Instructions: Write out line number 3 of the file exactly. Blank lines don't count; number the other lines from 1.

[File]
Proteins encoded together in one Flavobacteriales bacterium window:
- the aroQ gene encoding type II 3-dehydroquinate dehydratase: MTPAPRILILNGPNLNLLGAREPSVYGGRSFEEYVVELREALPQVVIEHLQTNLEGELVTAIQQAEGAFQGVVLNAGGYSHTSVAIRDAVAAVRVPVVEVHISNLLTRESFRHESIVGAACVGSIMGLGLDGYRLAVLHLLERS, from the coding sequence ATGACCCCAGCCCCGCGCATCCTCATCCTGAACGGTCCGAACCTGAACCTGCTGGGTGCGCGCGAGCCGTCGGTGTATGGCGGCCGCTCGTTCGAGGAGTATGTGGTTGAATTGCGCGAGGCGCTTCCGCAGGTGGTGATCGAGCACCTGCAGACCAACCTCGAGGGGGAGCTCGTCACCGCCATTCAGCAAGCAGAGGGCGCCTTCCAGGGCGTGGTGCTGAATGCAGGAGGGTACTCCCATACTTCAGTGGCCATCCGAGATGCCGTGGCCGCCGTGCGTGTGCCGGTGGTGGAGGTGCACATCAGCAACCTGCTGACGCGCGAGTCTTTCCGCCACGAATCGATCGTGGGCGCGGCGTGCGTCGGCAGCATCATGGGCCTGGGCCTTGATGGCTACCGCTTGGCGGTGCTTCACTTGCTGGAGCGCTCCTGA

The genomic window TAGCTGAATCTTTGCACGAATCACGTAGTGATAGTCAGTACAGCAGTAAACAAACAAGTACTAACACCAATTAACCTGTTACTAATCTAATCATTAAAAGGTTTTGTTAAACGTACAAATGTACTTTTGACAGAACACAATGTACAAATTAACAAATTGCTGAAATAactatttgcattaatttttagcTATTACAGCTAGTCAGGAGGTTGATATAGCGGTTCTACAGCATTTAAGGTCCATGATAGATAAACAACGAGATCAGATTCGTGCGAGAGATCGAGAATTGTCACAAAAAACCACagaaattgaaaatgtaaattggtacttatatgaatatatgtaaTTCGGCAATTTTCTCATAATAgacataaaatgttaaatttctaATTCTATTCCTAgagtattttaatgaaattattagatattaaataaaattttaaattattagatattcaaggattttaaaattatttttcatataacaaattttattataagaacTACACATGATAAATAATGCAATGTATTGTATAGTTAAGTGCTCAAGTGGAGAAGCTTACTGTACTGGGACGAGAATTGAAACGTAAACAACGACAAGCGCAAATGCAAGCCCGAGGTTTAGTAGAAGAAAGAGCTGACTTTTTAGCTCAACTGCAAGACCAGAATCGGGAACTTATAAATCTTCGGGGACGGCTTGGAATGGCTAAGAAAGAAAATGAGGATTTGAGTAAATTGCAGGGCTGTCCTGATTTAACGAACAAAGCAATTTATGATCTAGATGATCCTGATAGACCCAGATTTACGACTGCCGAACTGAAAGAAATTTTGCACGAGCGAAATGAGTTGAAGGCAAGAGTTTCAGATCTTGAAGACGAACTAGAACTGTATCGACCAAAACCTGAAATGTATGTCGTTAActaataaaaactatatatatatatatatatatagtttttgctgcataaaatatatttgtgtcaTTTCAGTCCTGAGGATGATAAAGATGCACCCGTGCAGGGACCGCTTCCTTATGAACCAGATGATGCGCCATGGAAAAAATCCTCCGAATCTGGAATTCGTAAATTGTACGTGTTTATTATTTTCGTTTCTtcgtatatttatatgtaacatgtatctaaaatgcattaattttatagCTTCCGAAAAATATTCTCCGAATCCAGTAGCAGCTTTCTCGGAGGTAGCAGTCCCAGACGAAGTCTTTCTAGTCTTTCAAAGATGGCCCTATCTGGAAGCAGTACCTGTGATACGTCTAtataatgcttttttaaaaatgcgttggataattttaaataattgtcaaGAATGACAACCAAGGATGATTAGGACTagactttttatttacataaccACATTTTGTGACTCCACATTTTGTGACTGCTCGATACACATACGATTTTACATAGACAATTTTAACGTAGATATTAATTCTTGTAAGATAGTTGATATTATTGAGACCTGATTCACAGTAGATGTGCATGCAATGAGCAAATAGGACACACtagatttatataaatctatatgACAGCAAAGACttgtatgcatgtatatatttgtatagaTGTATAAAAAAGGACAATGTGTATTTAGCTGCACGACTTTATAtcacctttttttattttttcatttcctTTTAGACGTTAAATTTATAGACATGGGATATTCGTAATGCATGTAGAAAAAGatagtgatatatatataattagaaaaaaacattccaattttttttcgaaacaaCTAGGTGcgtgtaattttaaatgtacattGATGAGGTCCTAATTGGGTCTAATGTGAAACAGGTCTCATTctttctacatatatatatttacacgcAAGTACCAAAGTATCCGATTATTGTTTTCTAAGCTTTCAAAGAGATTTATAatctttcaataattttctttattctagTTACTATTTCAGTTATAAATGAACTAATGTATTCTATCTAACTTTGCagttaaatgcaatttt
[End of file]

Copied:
The genomic window TAGCTGAATCTTTGCACGAATCACGTAGTGATAGTCAGTACAGCAGTAAACAAACAAGTACTAACACCAATTAACCTGTTACTAATCTAATCATTAAAAGGTTTTGTTAAACGTACAAATGTACTTTTGACAGAACACAATGTACAAATTAACAAATTGCTGAAATAactatttgcattaatttttagcTATTACAGCTAGTCAGGAGGTTGATATAGCGGTTCTACAGCATTTAAGGTCCATGATAGATAAACAACGAGATCAGATTCGTGCGAGAGATCGAGAATTGTCACAAAAAACCACagaaattgaaaatgtaaattggtacttatatgaatatatgtaaTTCGGCAATTTTCTCATAATAgacataaaatgttaaatttctaATTCTATTCCTAgagtattttaatgaaattattagatattaaataaaattttaaattattagatattcaaggattttaaaattatttttcatataacaaattttattataagaacTACACATGATAAATAATGCAATGTATTGTATAGTTAAGTGCTCAAGTGGAGAAGCTTACTGTACTGGGACGAGAATTGAAACGTAAACAACGACAAGCGCAAATGCAAGCCCGAGGTTTAGTAGAAGAAAGAGCTGACTTTTTAGCTCAACTGCAAGACCAGAATCGGGAACTTATAAATCTTCGGGGACGGCTTGGAATGGCTAAGAAAGAAAATGAGGATTTGAGTAAATTGCAGGGCTGTCCTGATTTAACGAACAAAGCAATTTATGATCTAGATGATCCTGATAGACCCAGATTTACGACTGCCGAACTGAAAGAAATTTTGCACGAGCGAAATGAGTTGAAGGCAAGAGTTTCAGATCTTGAAGACGAACTAGAACTGTATCGACCAAAACCTGAAATGTATGTCGTTAActaataaaaactatatatatatatatatatatagtttttgctgcataaaatatatttgtgtcaTTTCAGTCCTGAGGATGATAAAGATGCACCCGTGCAGGGACCGCTTCCTTATGAACCAGATGATGCGCCATGGAAAAAATCCTCCGAATCTGGAATTCGTAAATTGTACGTGTTTATTATTTTCGTTTCTtcgtatatttatatgtaacatgtatctaaaatgcattaattttatagCTTCCGAAAAATATTCTCCGAATCCAGTAGCAGCTTTCTCGGAGGTAGCAGTCCCAGACGAAGTCTTTCTAGTCTTTCAAAGATGGCCCTATCTGGAAGCAGTACCTGTGATACGTCTAtataatgcttttttaaaaatgcgttggataattttaaataattgtcaaGAATGACAACCAAGGATGATTAGGACTagactttttatttacataaccACATTTTGTGACTCCACATTTTGTGACTGCTCGATACACATACGATTTTACATAGACAATTTTAACGTAGATATTAATTCTTGTAAGATAGTTGATATTATTGAGACCTGATTCACAGTAGATGTGCATGCAATGAGCAAATAGGACACACtagatttatataaatctatatgACAGCAAAGACttgtatgcatgtatatatttgtatagaTGTATAAAAAAGGACAATGTGTATTTAGCTGCACGACTTTATAtcacctttttttattttttcatttcctTTTAGACGTTAAATTTATAGACATGGGATATTCGTAATGCATGTAGAAAAAGatagtgatatatatataattagaaaaaaacattccaattttttttcgaaacaaCTAGGTGcgtgtaattttaaatgtacattGATGAGGTCCTAATTGGGTCTAATGTGAAACAGGTCTCATTctttctacatatatatatttacacgcAAGTACCAAAGTATCCGATTATTGTTTTCTAAGCTTTCAAAGAGATTTATAatctttcaataattttctttattctagTTACTATTTCAGTTATAAATGAACTAATGTATTCTATCTAACTTTGCagttaaatgcaatttt